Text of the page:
Italy`s veteran President Giorgio Napolitano on Wednesday resigned, setting the stage for the election of a new head of state, a thorny process which could prove a political headache for Matteo Renzi`s government.
The 89-year old had announced in December that he would be leaving office, well before the expiry of his term in 2020, because of his advancing age.
He had been persuaded in 2013 to stay on for an unprecedented second term after deadlocked elections sparked a political crisis in the eurozone`s third-largest economy — but had always been expected to step down early.
Prime Minister Renzi paid tribute to the President on Tuesday, telling the European Parliament that Napolitano had been a man driven by the desire to reform, who “faced moments of great difficulty with intelligence and wisdom.”
Parliament will now meet within 15 days along with 58 regional deputies to choose a new president.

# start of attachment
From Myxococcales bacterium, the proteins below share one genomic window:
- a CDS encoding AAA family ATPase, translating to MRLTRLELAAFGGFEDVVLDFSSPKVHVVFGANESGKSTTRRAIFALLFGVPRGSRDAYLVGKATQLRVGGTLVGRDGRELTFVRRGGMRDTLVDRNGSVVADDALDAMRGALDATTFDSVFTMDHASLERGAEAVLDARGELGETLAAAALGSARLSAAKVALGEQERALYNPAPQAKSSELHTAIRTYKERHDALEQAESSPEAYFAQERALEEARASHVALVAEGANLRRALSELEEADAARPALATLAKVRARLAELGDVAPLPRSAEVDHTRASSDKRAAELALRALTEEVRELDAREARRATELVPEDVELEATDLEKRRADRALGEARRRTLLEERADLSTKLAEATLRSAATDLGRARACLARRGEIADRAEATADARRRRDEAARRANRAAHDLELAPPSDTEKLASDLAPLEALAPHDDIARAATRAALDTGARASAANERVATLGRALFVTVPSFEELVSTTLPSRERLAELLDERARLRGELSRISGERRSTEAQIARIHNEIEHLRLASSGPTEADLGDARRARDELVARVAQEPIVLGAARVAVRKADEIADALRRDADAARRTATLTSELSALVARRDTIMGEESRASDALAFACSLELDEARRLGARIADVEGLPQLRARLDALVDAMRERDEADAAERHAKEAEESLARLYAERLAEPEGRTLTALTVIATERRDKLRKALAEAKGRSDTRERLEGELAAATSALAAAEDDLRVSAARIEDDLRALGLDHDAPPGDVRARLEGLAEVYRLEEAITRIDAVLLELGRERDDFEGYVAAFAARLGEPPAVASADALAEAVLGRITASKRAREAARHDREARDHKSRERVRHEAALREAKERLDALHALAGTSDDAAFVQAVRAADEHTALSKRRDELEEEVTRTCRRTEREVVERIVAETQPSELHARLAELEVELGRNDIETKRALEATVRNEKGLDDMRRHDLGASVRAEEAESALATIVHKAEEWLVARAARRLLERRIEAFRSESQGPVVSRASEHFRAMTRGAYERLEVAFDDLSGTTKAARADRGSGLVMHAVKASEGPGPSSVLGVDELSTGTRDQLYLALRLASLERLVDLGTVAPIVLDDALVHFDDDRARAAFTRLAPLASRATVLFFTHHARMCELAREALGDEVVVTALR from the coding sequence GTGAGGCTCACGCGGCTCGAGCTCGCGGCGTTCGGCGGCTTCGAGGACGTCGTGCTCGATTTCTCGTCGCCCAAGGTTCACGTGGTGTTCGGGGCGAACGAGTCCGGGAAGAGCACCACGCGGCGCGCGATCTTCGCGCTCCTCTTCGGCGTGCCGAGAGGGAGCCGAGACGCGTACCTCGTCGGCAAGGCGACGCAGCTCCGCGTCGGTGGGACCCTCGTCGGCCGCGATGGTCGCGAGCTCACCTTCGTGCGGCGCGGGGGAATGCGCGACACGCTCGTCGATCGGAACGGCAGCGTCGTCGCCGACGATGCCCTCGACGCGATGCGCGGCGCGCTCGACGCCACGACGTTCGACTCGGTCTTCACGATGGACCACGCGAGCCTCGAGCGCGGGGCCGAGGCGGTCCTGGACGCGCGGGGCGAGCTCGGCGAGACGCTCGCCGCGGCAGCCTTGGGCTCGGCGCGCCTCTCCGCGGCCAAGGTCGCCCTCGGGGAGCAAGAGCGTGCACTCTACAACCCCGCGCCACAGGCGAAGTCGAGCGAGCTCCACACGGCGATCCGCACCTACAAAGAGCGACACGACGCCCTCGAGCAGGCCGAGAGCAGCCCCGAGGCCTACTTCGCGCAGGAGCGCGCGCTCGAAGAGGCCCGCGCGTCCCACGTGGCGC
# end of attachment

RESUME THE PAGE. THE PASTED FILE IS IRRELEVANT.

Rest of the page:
Potential candidates for the new head of state include former prime ministers Romano Prodi and Giuliano Amato, as well as Economy Minister Pier Carlo Padoan, Defence Minister Roberta Pinotti and former Rome mayor Walter Veltroni.
European Central Bank chief Mario Draghi on Wednesday rejected speculation that he had his eye on the job.
“The election of the President of the Republic, just like the election of the pope, is completely unpredictable, but unlike a conclave (papal election), it doesn`t even have the help of the Holy Spirit,” said Luigi La Spina, editorialist for La Stampa daily.
While the post of president in Italy is largely ceremonial, it takes on vital importance during times of political crisis when the president can help steer the formation of a new government.
“Napolitano has been president in one of the most difficult phases in our country, not just politically but economically,” Francesco Clementi, professor of constitutional law at the Luiss University in Rome, told a news agency.
“I think the Presidential Election will certainly be complex… the government will have to work hard” to find a figure who will suit parties from across the political spectrum,” he said.